It is a widely held belief that we should keep levels of the “bad” cholesterol in check, while “good” cholesterol should be high in order to protect against heart disease and other cardiovascular conditions. But new research challenges this belief.

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The precise interplay between the ‘good’ and the ‘bad’ kinds of cholesterol, as well as their impact on heart disease, have yet to be unraveled.

High-density lipoprotein (HDL) cholesterol “is ‘good’ cholesterol,” write the American Heart Association (AHA). “Think of it as the ‘healthy’ cholesterol, so higher levels are better,” they add.

In light of this widely accepted belief, an increasing number of studies have been trying out various therapeutic ways to increase HDL cholesterol levels.

The hope has also been that testing such different therapies may also shed some light on the mechanisms by which HDL seemingly prevents heart disease. Such mechanisms are still unclear, as most of the belief that HDL protects against heart disease rests on observational evidence.

One such therapeutic strategy has been to block the activity of a protein called cholesterol ester transfer protein (CETP).

But now a new study, published in the journal JAMA Cardiology, shows that raising levels of the so-called good cholesterol by blocking this protein does not do much to protect against heart disease.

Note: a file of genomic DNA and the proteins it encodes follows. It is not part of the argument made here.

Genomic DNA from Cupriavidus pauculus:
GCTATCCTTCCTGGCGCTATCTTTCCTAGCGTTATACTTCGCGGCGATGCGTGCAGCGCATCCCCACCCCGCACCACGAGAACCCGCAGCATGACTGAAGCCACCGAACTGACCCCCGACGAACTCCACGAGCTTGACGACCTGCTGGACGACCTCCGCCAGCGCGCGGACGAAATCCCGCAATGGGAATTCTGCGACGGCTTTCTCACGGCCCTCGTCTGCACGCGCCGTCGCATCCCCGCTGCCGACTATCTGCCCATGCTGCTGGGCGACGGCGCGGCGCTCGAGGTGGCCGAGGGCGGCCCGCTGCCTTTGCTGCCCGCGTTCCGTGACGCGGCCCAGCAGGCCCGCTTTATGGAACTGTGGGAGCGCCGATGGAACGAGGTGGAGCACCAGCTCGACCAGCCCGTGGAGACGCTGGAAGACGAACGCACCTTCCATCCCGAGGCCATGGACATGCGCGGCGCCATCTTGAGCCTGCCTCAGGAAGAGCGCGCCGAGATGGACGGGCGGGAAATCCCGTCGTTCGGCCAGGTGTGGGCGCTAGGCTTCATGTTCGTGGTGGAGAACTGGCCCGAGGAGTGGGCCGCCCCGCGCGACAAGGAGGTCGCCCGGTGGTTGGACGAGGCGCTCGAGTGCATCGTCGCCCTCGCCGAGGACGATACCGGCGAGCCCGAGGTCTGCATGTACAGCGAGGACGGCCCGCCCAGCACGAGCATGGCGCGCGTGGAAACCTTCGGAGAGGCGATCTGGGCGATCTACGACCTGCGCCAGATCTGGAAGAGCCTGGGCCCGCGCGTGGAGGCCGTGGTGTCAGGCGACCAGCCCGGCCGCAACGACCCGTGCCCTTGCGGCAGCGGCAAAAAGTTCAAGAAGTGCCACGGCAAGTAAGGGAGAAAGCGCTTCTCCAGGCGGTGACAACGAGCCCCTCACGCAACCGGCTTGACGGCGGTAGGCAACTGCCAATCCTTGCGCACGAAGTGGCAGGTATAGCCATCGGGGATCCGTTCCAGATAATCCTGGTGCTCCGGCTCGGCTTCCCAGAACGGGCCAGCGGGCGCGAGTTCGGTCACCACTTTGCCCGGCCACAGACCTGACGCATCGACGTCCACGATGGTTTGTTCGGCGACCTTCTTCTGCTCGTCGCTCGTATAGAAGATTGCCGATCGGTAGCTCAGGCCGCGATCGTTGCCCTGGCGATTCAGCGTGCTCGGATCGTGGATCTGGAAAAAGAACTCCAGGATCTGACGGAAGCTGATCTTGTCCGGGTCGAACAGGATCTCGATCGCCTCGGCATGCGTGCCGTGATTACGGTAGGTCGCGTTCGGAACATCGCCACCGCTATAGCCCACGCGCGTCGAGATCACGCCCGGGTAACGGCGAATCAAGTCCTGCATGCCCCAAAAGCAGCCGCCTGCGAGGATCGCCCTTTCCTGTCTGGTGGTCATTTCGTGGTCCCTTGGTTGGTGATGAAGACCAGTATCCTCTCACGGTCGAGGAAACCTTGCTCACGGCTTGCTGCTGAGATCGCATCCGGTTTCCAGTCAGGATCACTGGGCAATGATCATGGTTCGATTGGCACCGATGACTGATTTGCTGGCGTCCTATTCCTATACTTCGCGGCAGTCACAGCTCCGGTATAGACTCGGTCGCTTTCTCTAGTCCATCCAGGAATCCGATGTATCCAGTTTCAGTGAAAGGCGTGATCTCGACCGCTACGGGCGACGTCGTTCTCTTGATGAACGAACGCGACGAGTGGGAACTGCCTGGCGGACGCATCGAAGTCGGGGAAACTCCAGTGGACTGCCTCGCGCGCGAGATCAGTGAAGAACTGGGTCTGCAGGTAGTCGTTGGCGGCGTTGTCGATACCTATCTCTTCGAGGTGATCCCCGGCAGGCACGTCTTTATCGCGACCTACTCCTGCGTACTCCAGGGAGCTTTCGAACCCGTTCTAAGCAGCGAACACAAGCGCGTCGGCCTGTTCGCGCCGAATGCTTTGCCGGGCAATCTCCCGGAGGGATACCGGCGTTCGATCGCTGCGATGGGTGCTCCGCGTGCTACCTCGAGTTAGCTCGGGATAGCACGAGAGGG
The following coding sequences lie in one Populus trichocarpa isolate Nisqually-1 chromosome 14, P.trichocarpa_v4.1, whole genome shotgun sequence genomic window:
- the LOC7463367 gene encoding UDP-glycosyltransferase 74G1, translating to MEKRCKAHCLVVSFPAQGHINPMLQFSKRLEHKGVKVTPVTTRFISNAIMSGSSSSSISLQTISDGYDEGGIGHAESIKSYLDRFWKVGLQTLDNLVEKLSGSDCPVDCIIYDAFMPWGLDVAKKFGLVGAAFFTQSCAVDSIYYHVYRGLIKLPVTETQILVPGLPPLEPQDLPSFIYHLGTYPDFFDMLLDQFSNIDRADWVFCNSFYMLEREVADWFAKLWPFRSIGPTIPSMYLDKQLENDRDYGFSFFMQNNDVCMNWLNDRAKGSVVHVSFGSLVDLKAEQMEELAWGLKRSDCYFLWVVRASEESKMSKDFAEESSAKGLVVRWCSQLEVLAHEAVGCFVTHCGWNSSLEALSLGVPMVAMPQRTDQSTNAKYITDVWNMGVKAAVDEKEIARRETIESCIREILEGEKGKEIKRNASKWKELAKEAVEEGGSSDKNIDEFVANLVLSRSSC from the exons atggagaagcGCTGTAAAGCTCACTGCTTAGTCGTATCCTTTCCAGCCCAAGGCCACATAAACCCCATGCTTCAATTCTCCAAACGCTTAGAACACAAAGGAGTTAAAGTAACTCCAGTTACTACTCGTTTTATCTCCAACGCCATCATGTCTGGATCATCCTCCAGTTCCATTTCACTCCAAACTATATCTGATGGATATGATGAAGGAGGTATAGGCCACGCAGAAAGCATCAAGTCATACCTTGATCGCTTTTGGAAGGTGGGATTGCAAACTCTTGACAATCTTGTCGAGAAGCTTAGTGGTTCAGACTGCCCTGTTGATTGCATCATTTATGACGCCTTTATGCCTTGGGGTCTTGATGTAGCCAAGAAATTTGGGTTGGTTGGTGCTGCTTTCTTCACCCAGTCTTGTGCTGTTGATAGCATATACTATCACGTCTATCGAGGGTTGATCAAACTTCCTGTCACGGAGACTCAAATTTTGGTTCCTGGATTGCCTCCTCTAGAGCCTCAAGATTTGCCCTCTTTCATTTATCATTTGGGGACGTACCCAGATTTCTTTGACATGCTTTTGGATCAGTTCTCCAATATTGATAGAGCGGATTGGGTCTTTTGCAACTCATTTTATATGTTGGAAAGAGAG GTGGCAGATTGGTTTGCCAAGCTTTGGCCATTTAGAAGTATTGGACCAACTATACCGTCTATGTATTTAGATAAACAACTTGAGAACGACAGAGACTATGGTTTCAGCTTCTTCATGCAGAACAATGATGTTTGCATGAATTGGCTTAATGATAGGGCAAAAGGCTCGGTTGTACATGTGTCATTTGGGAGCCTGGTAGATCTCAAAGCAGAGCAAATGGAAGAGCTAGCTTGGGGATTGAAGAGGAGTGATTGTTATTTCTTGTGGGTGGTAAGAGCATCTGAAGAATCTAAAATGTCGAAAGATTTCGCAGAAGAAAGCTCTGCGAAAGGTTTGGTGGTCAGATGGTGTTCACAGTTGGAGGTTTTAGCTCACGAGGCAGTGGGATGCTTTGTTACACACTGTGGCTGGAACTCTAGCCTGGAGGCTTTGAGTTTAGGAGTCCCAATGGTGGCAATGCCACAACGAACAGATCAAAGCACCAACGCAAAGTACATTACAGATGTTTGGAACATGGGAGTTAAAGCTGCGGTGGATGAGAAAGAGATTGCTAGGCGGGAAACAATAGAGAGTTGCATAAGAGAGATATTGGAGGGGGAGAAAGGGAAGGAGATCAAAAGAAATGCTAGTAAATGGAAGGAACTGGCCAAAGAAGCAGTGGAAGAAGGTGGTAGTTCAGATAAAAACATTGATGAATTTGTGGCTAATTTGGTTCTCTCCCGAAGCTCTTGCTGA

The research was largely genetic — analyzing the genetic variants of more than 150,000 adults in China — and it was led by a team from University of Oxford in the United Kingdom in collaboration with scientists at the Peking University and Chinese Academy of Medical Sciences, both in Beijing, China.

The lead author of the paper is Dr. Iona Millwood, from the Nuffield Department of Population Health at the University of Oxford.

The CETP protein is tasked with transferring HDL cholesterol to certain lipoproteins in exchange for triglycerides, which are a type of fat found in the blood.

As Dr. Millwood and her colleagues explain, certain genetic variants can have the same effect on the CETP protein as a drug would.

Therefore, the team analyzed the CETP-altering genetic variants of 151,217 individuals in order to evaluate the potential benefits and risks of using a CETP-inhibiting treatment.

The participants were clinically followed for more than 10 years. By the end of this period, more than 5,700 of them had developed coronary heart disease, and more than 20,000 had had a stroke.

Dr. Millwood and colleagues found that a higher number of CETP genetic variants did increase levels of HDL cholesterol, but it did not lower the risk of coronary heart disease and stroke.

Additionally, the research did not find any effect on the risk of atherosclerosis or other diseases, such as diabetes and kidney disease. The study’s lead author summarizes the findings.

Our research has helped clarify the role of different types of cholesterol, and suggests that raising levels of HDL [cholesterol] by blocking CETP activity, without also lowering LDL [cholesterol], does not confer any major benefits for cardiovascular disease.”

Dr. Iona Millwood

Study co-author Zhengming Chen, a professor at the University of Oxford, adds, “This study demonstrates the value of large prospective biobank studies with genetic data linked to health records, carried out in diverse global populations, to predict the potential benefits or harms of new drug treatments.”

The researchers are planning to use the same genetic approach to elucidate the potential effects of other drug targets.